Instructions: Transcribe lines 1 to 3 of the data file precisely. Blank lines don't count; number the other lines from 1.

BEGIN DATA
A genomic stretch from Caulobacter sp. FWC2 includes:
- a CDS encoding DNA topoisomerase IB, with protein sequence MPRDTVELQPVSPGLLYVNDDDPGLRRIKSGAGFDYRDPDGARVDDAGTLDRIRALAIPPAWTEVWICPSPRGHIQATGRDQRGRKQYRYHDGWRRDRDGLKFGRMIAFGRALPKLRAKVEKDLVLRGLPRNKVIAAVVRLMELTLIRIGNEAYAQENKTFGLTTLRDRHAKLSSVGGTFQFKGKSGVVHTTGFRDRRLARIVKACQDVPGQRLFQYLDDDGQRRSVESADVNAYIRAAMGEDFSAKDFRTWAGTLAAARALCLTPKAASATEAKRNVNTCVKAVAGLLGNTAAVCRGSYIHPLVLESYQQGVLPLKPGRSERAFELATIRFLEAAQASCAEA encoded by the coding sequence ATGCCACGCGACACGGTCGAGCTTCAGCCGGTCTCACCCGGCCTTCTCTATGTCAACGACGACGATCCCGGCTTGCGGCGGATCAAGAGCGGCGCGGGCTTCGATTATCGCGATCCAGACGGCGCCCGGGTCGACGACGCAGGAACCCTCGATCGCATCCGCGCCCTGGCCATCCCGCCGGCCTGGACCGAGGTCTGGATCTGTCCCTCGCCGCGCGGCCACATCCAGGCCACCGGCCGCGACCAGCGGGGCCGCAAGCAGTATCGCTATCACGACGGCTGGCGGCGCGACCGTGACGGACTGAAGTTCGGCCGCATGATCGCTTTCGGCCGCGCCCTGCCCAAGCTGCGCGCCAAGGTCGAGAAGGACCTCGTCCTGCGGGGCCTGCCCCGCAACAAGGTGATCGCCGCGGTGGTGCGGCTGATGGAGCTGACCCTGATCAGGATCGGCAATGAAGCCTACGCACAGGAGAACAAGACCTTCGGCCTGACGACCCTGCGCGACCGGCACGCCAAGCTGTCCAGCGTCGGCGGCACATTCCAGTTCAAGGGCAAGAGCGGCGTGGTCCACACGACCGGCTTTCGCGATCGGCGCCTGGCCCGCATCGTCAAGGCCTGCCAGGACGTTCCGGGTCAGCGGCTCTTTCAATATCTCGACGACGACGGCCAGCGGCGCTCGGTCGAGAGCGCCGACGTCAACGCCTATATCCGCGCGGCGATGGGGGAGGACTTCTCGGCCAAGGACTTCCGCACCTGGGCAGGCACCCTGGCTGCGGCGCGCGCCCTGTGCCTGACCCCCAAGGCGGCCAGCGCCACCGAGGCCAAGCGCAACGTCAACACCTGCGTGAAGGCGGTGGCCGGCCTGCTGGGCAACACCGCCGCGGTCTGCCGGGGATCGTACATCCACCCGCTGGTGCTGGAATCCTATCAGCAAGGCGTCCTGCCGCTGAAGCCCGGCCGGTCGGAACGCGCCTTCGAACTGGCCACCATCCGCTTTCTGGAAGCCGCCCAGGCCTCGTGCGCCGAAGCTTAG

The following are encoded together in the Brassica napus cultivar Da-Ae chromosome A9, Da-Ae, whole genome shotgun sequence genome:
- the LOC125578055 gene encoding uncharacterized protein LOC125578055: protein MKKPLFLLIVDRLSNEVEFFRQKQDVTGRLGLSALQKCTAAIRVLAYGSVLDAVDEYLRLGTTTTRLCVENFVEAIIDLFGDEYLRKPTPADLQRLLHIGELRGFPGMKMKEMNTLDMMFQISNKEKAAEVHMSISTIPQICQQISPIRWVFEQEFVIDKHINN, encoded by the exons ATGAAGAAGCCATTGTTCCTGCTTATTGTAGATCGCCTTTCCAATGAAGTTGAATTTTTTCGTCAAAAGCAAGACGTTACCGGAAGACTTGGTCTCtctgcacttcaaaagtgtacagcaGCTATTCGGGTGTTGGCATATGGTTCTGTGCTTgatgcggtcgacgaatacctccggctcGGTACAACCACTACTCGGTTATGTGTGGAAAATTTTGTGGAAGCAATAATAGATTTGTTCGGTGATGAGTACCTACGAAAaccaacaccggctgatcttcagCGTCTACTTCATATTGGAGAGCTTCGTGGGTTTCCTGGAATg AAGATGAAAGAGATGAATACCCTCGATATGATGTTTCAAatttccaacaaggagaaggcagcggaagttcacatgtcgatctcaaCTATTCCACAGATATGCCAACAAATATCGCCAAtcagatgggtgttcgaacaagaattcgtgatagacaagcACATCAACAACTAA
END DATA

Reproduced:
A genomic stretch from Caulobacter sp. FWC2 includes:
- a CDS encoding DNA topoisomerase IB, with protein sequence MPRDTVELQPVSPGLLYVNDDDPGLRRIKSGAGFDYRDPDGARVDDAGTLDRIRALAIPPAWTEVWICPSPRGHIQATGRDQRGRKQYRYHDGWRRDRDGLKFGRMIAFGRALPKLRAKVEKDLVLRGLPRNKVIAAVVRLMELTLIRIGNEAYAQENKTFGLTTLRDRHAKLSSVGGTFQFKGKSGVVHTTGFRDRRLARIVKACQDVPGQRLFQYLDDDGQRRSVESADVNAYIRAAMGEDFSAKDFRTWAGTLAAARALCLTPKAASATEAKRNVNTCVKAVAGLLGNTAAVCRGSYIHPLVLESYQQGVLPLKPGRSERAFELATIRFLEAAQASCAEA encoded by the coding sequence ATGCCACGCGACACGGTCGAGCTTCAGCCGGTCTCACCCGGCCTTCTCTATGTCAACGACGACGATCCCGGCTTGCGGCGGATCAAGAGCGGCGCGGGCTTCGATTATCGCGATCCAGACGGCGCCCGGGTCGACGACGCAGGAACCCTCGATCGCATCCGCGCCCTGGCCATCCCGCCGGCCTGGACCGAGGTCTGGATCTGTCCCTCGCCGCGCGGCCACATCCAGGCCACCGGCCGCGACCAGCGGGGCCGCAAGCAGTATCGCTATCACGACGGCTGGCGGCGCGACCGTGACGGACTGAAGTTCGGCCGCATGATCGCTTTCGGCCGCGCCCTGCCCAAGCTGCGCGCCAAGGTCGAGAAGGACCTCGTCCTGCGGGGCCTGCCCCGCAACAAGGTGATCGCCGCGGTGGTGCGGCTGATGGAGCTGACCCTGATCAGGATCGGCAATGAAGCCTACGCACAGGAGAACAAGACCTTCGGCCTGACGACCCTGCGCGACCGGCACGCCAAGCTGTCCAGCGTCGGCGGCACATTCCAGTTCAAGGGCAAGAGCGGCGTGGTCCACACGACCGGCTTTCGCGATCGGCGCCTGGCCCGCATCGTCAAGGCCTGCCAGGACGTTCCGGGTCAGCGGCTCTTTCAATATCTCGACGACGACGGCCAGCGGCGCTCGGTCGAGAGCGCCGACGTCAACGCCTATATCCGCGCGGCGATGGGGGAGGACTTCTCGGCCAAGGACTTCCGCACCTGGGCAGGCACCCTGGCTGCGGCGCGCGCCCTGTGCCTGACCCCCAAGGCGGCCAGCGCCACCGAGGCCAAGCGCAACGTCAACACCTGCGTGAAGGCGGTGGCCGGCCTGCTGGGCAACACCGCCGCGGTCTGCCGGGGATCGTACATCCACCCGCTGGTGCTGGAATCCTATCAGCAAGGCGTCCTGCCGCTGAAGCCCGGCCGGTCGGAACGCGCCTTCGAACTGGCCACCATCCGCTTTCTGGAAGCCGCCCAGGCCTCGTGCGCCGAAGCTTAG

The following are encoded together in the Brassica napus cultivar Da-Ae chromosome A9, Da-Ae, whole genome shotgun sequence genome: